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As we walked back up the hill after dinner, we took in the views again, punctuated by silhouettes of the charming ammonite light posts.

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The Cobb

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In the morning we set off for Fowey on the southern coast of Cornwall, where we had reserved a cottage for a four day stay.

Jane Austen Day! Part 2, Winchester (18-25)

Winchester Cathedral,       April 30, 2018

We drove the 20 miles from Chawton to Winchester to see the cathedral. After finding parking in the narrow winding streets of the cathedral town, we walked a few blocks toward the cathedral.

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Walking toward Winchester Cathedral entrance

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Interesting wall in the courtyard

The enormous size and architectural details on the outside of the cathedral are amazing:

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North side of Winchester Cathedral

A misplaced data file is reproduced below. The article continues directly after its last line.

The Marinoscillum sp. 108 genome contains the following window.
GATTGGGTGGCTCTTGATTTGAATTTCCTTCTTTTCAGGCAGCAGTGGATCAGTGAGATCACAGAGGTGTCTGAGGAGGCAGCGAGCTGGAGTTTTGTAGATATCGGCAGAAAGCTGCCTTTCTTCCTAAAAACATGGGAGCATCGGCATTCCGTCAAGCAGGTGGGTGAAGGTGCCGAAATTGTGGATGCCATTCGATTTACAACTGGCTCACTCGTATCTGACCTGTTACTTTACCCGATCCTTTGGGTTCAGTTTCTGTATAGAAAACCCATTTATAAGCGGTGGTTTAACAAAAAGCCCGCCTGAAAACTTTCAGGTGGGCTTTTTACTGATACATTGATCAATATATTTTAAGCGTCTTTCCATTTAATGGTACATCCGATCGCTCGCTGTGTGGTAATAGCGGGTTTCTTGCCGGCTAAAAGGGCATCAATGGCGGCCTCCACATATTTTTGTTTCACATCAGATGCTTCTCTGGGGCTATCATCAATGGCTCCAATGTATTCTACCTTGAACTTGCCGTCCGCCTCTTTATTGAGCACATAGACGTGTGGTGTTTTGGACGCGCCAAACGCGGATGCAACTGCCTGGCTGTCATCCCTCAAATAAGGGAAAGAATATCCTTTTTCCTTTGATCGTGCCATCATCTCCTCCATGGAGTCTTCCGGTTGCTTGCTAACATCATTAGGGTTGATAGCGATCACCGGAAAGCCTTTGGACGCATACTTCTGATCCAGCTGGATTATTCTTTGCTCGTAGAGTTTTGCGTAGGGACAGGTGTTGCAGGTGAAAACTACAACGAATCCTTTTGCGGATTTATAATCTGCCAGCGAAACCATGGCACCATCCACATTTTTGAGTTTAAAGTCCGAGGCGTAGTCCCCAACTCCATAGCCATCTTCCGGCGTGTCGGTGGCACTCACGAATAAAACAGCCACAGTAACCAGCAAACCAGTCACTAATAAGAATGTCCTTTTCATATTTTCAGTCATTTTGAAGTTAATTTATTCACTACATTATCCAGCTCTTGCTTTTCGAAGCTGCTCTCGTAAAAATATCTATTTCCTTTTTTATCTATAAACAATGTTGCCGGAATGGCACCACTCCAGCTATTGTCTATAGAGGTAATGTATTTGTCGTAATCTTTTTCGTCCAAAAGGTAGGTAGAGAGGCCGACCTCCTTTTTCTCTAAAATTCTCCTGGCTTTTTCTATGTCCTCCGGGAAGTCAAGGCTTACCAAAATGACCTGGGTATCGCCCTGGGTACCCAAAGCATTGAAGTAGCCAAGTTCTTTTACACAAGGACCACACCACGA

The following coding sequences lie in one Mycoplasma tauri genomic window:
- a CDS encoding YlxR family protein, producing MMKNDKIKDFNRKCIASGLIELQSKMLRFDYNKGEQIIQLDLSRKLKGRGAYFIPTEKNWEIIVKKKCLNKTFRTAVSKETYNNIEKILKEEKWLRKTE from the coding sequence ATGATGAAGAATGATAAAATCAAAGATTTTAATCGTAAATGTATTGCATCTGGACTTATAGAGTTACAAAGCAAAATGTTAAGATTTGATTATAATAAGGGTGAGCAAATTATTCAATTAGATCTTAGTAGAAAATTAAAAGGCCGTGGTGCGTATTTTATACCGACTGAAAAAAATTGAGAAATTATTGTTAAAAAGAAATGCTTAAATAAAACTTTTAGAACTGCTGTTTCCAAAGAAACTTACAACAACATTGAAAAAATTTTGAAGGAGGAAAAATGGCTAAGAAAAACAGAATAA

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Closer view

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Passage under the flying buttresses

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Main entrance, Winchester Cathedral

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Exterior stonework

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Gargoyles

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Entry detail

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Entry detail

Once inside, we continued to marvel at scale and detail beyond comprehension: the high ceiling, the carved stone and wood, the arching windows.

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The main aisle

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Detail of upper windows

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A side aisle

As a quilter, I was especially drawn to the patterns in the medieval floor tiles.

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The Jane Austen exhibit had placards describing her life and the monuments that have been installed in her honor near her grave.

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Jane Austen window and monuments in Winchester Cathedral